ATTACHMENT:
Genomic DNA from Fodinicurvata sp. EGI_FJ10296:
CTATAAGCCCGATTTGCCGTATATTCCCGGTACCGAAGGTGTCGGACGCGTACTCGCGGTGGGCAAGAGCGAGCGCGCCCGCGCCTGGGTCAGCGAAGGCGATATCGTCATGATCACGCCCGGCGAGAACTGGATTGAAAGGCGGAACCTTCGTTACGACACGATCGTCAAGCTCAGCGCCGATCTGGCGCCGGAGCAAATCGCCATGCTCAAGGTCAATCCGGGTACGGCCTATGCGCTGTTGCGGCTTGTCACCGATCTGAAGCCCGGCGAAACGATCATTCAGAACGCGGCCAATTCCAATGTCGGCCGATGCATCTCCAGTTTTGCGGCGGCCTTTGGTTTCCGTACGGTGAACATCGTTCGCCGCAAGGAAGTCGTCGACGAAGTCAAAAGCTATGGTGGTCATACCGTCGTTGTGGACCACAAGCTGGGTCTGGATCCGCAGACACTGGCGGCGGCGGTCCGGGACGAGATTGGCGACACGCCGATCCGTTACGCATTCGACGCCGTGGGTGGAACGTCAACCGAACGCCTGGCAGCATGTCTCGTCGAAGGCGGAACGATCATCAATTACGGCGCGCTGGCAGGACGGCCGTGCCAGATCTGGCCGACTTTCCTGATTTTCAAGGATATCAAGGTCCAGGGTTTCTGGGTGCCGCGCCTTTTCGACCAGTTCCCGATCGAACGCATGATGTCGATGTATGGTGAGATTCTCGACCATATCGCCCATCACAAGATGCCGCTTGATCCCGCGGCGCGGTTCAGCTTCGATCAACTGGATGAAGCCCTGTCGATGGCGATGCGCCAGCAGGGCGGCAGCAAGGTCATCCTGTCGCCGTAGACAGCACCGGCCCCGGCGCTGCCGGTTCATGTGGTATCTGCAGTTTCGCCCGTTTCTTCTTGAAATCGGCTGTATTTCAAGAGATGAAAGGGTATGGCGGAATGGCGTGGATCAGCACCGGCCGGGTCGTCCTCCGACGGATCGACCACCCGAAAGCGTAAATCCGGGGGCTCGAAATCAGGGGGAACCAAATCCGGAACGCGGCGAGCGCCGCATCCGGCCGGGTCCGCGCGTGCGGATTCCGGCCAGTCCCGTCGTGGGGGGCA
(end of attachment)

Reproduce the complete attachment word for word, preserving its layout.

Genomic DNA from Fodinicurvata sp. EGI_FJ10296:
CTATAAGCCCGATTTGCCGTATATTCCCGGTACCGAAGGTGTCGGACGCGTACTCGCGGTGGGCAAGAGCGAGCGCGCCCGCGCCTGGGTCAGCGAAGGCGATATCGTCATGATCACGCCCGGCGAGAACTGGATTGAAAGGCGGAACCTTCGTTACGACACGATCGTCAAGCTCAGCGCCGATCTGGCGCCGGAGCAAATCGCCATGCTCAAGGTCAATCCGGGTACGGCCTATGCGCTGTTGCGGCTTGTCACCGATCTGAAGCCCGGCGAAACGATCATTCAGAACGCGGCCAATTCCAATGTCGGCCGATGCATCTCCAGTTTTGCGGCGGCCTTTGGTTTCCGTACGGTGAACATCGTTCGCCGCAAGGAAGTCGTCGACGAAGTCAAAAGCTATGGTGGTCATACCGTCGTTGTGGACCACAAGCTGGGTCTGGATCCGCAGACACTGGCGGCGGCGGTCCGGGACGAGATTGGCGACACGCCGATCCGTTACGCATTCGACGCCGTGGGTGGAACGTCAACCGAACGCCTGGCAGCATGTCTCGTCGAAGGCGGAACGATCATCAATTACGGCGCGCTGGCAGGACGGCCGTGCCAGATCTGGCCGACTTTCCTGATTTTCAAGGATATCAAGGTCCAGGGTTTCTGGGTGCCGCGCCTTTTCGACCAGTTCCCGATCGAACGCATGATGTCGATGTATGGTGAGATTCTCGACCATATCGCCCATCACAAGATGCCGCTTGATCCCGCGGCGCGGTTCAGCTTCGATCAACTGGATGAAGCCCTGTCGATGGCGATGCGCCAGCAGGGCGGCAGCAAGGTCATCCTGTCGCCGTAGACAGCACCGGCCCCGGCGCTGCCGGTTCATGTGGTATCTGCAGTTTCGCCCGTTTCTTCTTGAAATCGGCTGTATTTCAAGAGATGAAAGGGTATGGCGGAATGGCGTGGATCAGCACCGGCCGGGTCGTCCTCCGACGGATCGACCACCCGAAAGCGTAAATCCGGGGGCTCGAAATCAGGGGGAACCAAATCCGGAACGCGGCGAGCGCCGCATCCGGCCGGGTCCGCGCGTGCGGATTCCGGCCAGTCCCGTCGTGGGGGGCA